Some people will benefit from any treatment, of course, due to the placebo effect, and sporadic success of treating ulcers with antibiotics is not indicative of accuracy of the theory ('ulcers are caused by bacteria').

    Incidentally, your link reminds me of a different overview for health I ran across some years back. Information doesn't sell nearly as well as pharmaceuticals, and the site disappeared sometime last year. Archive.org fortunately still has a copy: Stomach Ulcers to Indigestion from Too Little Acid in the Stomach [archive.org]. If I may be so bold as to summarize this website, it says that stomach ulcers result from an excess of metabolic acids in the body-system; the presence of large colonies of said bacterium are simply indicative of an extreme pH imbalance. The body generates acids as a normal part of the metabolic processes. Modern diets are deficient in the alkaline minerals necessary to neutralize these acids, and most don't get the exercise necessary to 'burn off' the acids either, hence the explosion of chronic disease of all sorts.

    There was also a page on heart disease [archive.org]. Too bad you can't bottle this information up & sell it to people for $100/month... I have family members on high blood pressure medication, and they don't work very well. Their treatments would be so much more effective if they addressed the causes (chronic stress is the other big one), rather than just a symptom.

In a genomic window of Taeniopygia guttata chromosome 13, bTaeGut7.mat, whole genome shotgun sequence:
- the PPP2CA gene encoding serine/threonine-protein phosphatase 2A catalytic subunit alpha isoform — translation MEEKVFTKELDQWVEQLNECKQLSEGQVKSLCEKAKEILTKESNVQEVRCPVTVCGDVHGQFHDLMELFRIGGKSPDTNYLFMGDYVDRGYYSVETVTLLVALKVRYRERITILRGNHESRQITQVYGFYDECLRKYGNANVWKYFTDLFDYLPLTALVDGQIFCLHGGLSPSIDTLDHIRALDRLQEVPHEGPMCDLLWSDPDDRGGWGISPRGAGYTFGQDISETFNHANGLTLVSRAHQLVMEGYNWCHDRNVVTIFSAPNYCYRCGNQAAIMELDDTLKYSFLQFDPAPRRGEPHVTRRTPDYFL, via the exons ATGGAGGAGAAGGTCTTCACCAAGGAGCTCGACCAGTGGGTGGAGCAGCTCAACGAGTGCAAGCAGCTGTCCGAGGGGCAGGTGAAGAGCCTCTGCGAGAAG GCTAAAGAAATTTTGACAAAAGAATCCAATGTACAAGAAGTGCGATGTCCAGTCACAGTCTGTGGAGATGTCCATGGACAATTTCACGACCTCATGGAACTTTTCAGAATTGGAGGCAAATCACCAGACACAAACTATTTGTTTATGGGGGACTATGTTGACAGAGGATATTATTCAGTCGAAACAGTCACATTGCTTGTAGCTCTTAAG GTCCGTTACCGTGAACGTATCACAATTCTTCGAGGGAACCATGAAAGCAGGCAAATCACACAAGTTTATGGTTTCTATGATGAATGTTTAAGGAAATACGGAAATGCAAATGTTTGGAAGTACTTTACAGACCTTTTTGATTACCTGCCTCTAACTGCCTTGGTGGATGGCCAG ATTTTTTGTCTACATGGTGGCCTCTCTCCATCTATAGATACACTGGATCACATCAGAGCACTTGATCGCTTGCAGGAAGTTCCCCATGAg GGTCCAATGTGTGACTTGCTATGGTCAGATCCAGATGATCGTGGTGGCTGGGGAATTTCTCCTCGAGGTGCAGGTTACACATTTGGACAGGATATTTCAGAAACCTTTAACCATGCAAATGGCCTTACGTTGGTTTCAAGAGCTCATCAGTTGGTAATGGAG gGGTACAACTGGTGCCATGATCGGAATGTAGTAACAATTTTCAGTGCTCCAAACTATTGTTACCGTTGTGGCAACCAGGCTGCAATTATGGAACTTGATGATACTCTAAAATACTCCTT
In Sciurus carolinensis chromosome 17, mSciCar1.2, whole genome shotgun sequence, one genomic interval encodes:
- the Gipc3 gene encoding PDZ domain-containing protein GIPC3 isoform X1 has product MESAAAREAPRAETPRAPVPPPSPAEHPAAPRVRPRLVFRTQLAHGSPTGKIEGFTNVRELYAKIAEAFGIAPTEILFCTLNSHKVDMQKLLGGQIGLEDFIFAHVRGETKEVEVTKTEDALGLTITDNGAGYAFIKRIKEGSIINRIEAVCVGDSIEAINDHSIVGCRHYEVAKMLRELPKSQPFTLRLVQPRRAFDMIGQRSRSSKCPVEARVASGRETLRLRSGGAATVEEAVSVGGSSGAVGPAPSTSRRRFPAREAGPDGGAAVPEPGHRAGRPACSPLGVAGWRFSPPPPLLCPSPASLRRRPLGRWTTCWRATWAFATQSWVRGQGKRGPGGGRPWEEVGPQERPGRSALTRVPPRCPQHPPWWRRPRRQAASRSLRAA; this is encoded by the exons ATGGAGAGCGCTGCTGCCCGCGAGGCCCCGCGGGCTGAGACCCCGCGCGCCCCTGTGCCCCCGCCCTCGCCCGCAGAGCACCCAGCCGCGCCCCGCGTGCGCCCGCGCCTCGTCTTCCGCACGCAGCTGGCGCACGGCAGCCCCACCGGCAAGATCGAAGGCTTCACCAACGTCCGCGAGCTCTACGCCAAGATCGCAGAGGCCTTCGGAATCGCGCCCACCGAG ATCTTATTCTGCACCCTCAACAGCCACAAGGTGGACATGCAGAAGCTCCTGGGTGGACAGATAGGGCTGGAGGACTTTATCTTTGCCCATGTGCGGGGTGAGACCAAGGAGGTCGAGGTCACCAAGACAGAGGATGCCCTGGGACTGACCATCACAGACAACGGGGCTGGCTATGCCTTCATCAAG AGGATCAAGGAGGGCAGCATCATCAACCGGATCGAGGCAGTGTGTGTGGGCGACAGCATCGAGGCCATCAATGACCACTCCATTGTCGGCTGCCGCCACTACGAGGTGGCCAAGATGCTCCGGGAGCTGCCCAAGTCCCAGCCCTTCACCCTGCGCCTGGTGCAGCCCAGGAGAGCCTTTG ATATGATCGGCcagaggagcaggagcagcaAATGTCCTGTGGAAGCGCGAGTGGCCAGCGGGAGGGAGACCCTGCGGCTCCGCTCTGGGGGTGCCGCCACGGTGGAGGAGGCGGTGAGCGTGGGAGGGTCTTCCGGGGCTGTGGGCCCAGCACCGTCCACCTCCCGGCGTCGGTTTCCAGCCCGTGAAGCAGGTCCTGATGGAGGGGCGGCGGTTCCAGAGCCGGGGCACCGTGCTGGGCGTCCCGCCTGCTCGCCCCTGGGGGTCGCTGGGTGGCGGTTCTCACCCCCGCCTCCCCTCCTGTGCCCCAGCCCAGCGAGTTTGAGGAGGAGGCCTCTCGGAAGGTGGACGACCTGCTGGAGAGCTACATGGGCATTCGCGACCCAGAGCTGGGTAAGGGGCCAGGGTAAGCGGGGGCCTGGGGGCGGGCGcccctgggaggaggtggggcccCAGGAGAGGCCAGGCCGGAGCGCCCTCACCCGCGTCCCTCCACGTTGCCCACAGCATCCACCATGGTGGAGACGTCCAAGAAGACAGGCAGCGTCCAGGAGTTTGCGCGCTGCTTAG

• by geschild (43455) on Monday April 16, 2007 @05:58AM (#18748543) Homepage

    Fortunately (for me) I was referring to the part where the discovery of a bacterium as a cause, was a radical new insight that met loads of scepticism in the scientific an medical community. As it turns out, it did change a lot in the treatment of ulcers. The fact that treatment now is becoming more and more ineffective does nothing to diminish the discovery that a whole new mechanism is the main cause for Gastric Ulcers!

    The rest of your rant may or may not be accurate but nothing you say takes away from the fact that this research might mean a lot to the field. I want to see this new research carried forward until it is either proven or disproven and consequences are taken.

  • by lord_mike (567148) on Monday April 16, 2007 @10:26AM (#18750947)
    Not true...